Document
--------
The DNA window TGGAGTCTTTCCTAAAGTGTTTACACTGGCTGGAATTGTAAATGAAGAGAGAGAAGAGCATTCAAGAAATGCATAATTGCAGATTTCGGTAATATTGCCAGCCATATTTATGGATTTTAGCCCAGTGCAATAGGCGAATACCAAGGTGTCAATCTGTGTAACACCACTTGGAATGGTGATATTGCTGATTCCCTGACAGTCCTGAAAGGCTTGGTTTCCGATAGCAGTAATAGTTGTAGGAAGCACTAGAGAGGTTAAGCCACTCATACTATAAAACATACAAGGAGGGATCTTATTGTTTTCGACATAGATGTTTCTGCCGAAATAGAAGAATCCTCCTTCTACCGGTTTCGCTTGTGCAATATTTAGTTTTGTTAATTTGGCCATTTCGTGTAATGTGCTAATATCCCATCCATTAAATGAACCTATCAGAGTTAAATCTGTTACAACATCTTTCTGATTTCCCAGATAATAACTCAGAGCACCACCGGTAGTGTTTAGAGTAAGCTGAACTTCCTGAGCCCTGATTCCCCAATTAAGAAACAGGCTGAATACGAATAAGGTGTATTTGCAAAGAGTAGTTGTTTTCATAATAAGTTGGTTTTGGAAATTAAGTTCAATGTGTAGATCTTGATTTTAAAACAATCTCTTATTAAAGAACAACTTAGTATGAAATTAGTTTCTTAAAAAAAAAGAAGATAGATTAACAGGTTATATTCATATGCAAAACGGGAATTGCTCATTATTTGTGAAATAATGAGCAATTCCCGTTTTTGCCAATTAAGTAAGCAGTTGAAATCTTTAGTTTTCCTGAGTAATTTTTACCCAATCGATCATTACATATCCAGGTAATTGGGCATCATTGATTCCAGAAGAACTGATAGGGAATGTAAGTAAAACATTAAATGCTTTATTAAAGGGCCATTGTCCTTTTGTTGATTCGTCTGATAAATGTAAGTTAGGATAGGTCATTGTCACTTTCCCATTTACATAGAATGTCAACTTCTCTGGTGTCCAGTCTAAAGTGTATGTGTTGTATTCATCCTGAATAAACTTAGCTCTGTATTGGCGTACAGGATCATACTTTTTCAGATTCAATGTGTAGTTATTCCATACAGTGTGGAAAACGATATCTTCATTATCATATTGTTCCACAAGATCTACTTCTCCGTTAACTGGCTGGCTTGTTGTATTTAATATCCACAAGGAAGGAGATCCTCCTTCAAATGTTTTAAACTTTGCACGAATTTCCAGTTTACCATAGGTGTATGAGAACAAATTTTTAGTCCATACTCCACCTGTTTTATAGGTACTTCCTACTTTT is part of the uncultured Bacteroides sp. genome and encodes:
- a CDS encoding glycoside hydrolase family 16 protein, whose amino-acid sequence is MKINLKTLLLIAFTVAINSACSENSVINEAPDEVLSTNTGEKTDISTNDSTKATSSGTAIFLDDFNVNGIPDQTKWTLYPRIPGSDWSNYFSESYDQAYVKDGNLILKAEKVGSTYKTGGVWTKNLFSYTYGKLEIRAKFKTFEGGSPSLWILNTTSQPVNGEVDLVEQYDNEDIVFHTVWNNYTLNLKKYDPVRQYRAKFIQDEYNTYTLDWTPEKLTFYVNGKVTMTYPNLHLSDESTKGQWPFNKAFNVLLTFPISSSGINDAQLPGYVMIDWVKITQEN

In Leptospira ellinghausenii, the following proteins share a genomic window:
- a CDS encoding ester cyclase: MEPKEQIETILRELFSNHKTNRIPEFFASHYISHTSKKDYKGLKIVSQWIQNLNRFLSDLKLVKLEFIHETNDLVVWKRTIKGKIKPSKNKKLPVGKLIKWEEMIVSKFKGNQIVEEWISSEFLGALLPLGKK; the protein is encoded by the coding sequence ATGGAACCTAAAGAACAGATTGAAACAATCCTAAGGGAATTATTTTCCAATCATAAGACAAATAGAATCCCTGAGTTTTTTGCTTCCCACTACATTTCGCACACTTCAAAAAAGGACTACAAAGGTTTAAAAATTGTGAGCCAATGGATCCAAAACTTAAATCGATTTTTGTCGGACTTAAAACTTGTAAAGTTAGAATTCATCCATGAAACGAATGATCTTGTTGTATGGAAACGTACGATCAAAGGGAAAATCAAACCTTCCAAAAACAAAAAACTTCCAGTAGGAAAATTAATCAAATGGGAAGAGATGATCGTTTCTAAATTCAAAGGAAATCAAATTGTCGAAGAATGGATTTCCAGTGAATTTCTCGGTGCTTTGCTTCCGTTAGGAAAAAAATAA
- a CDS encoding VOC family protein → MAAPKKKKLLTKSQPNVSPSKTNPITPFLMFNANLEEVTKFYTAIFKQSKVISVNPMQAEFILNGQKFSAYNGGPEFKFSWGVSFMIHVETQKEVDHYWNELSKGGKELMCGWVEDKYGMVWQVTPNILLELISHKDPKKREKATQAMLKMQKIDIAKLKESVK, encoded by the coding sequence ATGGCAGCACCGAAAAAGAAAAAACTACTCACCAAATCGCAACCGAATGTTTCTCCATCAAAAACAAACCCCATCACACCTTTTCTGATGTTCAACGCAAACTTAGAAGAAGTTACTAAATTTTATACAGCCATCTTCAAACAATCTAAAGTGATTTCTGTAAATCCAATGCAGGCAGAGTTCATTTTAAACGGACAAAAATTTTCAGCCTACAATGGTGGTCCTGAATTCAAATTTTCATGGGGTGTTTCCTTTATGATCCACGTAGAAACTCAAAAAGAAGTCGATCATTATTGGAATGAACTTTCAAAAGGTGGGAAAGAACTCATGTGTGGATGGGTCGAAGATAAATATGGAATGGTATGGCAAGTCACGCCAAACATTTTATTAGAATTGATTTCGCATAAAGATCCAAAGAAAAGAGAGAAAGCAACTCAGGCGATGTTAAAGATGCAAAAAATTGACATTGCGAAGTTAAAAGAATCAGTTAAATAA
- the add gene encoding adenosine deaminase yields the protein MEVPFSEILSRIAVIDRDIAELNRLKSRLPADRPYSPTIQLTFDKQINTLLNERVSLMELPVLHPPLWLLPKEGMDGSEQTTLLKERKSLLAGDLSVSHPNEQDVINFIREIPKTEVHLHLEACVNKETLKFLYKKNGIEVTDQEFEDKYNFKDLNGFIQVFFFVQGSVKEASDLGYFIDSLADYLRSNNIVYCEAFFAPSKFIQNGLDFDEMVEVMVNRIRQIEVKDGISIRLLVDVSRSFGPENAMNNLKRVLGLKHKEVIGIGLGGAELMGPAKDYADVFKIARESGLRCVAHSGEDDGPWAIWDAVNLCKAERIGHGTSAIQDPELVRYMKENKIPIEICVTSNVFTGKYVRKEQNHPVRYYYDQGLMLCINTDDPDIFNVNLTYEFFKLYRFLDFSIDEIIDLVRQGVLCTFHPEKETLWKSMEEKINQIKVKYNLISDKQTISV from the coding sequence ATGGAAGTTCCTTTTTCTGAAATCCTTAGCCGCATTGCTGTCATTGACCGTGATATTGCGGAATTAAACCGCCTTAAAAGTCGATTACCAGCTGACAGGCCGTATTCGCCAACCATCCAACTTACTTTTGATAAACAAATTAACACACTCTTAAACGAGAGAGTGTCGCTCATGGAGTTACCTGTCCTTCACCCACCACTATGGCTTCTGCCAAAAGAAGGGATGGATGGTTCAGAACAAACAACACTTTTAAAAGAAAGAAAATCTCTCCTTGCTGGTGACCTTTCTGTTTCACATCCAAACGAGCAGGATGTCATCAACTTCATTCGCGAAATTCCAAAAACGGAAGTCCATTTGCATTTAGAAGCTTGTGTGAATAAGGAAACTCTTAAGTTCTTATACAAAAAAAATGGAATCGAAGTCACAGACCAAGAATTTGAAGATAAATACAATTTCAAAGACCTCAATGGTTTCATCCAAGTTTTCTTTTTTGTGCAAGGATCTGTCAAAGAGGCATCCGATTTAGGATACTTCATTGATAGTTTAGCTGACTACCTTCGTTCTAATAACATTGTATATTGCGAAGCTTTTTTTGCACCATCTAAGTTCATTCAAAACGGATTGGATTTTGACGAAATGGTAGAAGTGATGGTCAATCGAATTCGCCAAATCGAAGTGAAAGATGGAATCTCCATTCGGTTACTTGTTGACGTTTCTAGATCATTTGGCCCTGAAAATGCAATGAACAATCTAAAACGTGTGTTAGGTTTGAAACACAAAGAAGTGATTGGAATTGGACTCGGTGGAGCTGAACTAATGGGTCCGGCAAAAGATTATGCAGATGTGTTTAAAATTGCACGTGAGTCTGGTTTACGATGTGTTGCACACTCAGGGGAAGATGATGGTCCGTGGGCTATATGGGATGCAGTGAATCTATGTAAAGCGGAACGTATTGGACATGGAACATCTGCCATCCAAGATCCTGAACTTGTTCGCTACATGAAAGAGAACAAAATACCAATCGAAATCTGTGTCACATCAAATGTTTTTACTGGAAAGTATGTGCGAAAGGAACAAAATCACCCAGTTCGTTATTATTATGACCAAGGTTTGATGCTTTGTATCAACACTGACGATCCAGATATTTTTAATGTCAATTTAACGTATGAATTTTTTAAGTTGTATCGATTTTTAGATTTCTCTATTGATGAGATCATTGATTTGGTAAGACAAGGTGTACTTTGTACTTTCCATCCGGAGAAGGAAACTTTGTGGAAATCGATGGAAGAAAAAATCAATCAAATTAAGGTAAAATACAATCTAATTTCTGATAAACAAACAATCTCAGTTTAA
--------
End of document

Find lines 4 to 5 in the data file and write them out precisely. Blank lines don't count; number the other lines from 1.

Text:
- a CDS encoding ester cyclase: MEPKEQIETILRELFSNHKTNRIPEFFASHYISHTSKKDYKGLKIVSQWIQNLNRFLSDLKLVKLEFIHETNDLVVWKRTIKGKIKPSKNKKLPVGKLIKWEEMIVSKFKGNQIVEEWISSEFLGALLPLGKK; the protein is encoded by the coding sequence ATGGAACCTAAAGAACAGATTGAAACAATCCTAAGGGAATTATTTTCCAATCATAAGACAAATAGAATCCCTGAGTTTTTTGCTTCCCACTACATTTCGCACACTTCAAAAAAGGACTACAAAGGTTTAAAAATTGTGAGCCAATGGATCCAAAACTTAAATCGATTTTTGTCGGACTTAAAACTTGTAAAGTTAGAATTCATCCATGAAACGAATGATCTTGTTGTATGGAAACGTACGATCAAAGGGAAAATCAAACCTTCCAAAAACAAAAAACTTCCAGTAGGAAAATTAATCAAATGGGAAGAGATGATCGTTTCTAAATTCAAAGGAAATCAAATTGTCGAAGAATGGATTTCCAGTGAATTTCTCGGTGCTTTGCTTCCGTTAGGAAAAAAATAA
- a CDS encoding VOC family protein → MAAPKKKKLLTKSQPNVSPSKTNPITPFLMFNANLEEVTKFYTAIFKQSKVISVNPMQAEFILNGQKFSAYNGGPEFKFSWGVSFMIHVETQKEVDHYWNELSKGGKELMCGWVEDKYGMVWQVTPNILLELISHKDPKKREKATQAMLKMQKIDIAKLKESVK, encoded by the coding sequence ATGGCAGCACCGAAAAAGAAAAAACTACTCACCAAATCGCAACCGAATGTTTCTCCATCAAAAACAAACCCCATCACACCTTTTCTGATGTTCAACGCAAACTTAGAAGAAGTTACTAAATTTTATACAGCCATCTTCAAACAATCTAAAGTGATTTCTGTAAATCCAATGCAGGCAGAGTTCATTTTAAACGGACAAAAATTTTCAGCCTACAATGGTGGTCCTGAATTCAAATTTTCATGGGGTGTTTCCTTTATGATCCACGTAGAAACTCAAAAAGAAGTCGATCATTATTGGAATGAACTTTCAAAAGGTGGGAAAGAACTCATGTGTGGATGGGTCGAAGATAAATATGGAATGGTATGGCAAGTCACGCCAAACATTTTATTAGAATTGATTTCGCATAAAGATCCAAAGAAAAGAGAGAAAGCAACTCAGGCGATGTTAAAGATGCAAAAAATTGACATTGCGAAGTTAAAAGAATCAGTTAAATAA